There are two types of coolant level management system. The goal is to ensure no air remains trapped within the coolant system. Air voids in heater core degrade heater performance and make noise. Air voids in the top of the head lead to poor cooling, possible warping. Bad stuff.
In one type there is an overflow bottle, fed by a single small diameter hose attached to the fill port on the top of the radiator. The radiator cap (on the top of the radiator) has two valves.. One to blow off excess pressure (13-18 psi) and the other that works when the car cools down. In this type of system, there should be NO air anywhere within the radiator and cooling system. The overflow bottle is marked with recommended level so the system can do its job purging air during multiple drive cycles (hot, 8 hour cool down, repeat) When the vehicle is cold, and you open up the radiator cap and look it, the coolant should be at the very tippy top. Note, in my experience it generally takes about three drive cycles to purge all the air out of the system.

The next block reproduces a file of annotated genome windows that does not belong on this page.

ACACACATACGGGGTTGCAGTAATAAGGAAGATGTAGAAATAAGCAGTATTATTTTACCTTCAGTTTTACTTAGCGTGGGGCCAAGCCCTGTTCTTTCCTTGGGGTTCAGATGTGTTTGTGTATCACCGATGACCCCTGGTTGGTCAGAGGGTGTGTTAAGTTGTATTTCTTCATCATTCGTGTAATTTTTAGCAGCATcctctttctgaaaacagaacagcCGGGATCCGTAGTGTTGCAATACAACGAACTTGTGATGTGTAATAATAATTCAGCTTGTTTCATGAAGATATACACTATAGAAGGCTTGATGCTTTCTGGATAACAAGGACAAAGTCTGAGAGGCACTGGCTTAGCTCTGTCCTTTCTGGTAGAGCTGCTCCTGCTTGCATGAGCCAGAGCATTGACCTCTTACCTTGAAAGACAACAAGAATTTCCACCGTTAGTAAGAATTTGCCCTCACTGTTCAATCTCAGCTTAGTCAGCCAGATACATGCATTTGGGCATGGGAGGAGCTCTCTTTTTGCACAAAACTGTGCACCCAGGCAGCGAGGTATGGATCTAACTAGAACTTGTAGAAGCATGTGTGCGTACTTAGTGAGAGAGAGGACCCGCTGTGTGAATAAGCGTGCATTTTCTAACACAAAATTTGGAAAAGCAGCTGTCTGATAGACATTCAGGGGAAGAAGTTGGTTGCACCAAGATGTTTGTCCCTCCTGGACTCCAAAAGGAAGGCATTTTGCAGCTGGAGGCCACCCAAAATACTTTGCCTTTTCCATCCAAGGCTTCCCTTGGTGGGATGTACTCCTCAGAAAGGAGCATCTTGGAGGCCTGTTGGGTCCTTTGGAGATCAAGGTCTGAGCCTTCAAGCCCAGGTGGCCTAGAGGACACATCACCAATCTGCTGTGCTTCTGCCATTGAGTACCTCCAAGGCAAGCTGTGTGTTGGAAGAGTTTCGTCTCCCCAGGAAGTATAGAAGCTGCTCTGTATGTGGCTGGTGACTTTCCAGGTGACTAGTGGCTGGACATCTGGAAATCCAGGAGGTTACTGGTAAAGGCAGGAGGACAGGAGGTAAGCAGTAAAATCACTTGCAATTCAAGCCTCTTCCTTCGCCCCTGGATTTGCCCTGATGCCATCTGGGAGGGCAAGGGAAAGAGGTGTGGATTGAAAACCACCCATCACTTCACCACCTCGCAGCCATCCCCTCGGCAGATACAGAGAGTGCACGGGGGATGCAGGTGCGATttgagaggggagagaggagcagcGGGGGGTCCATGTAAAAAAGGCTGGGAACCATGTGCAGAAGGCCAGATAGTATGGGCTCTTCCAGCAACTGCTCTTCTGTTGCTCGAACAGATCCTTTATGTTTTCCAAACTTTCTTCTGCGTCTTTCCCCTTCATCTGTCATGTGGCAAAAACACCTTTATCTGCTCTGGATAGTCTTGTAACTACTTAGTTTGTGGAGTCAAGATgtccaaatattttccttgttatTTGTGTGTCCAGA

The other type of system has a surge bottle. Generally the top of the bottle has a pressure fill cap. There is no cap on the top of the radiator. There will be generally three hoses running to the surge tank, and the diameter of two of those hoses will be 1" or more. The bottle will be located high in the engine compartment. Because of the surge tanks high location, all the air in the system will accumulate there where it is harmless, and not remain in other parts of the coolant system. These systems self purge air from the system during normal operation, because of its height and fluid flow in Thermostat open / thermostat closed conditions. Again, recommended fluid levels are molded on the surge tank. These are important. If you are low here, its bad.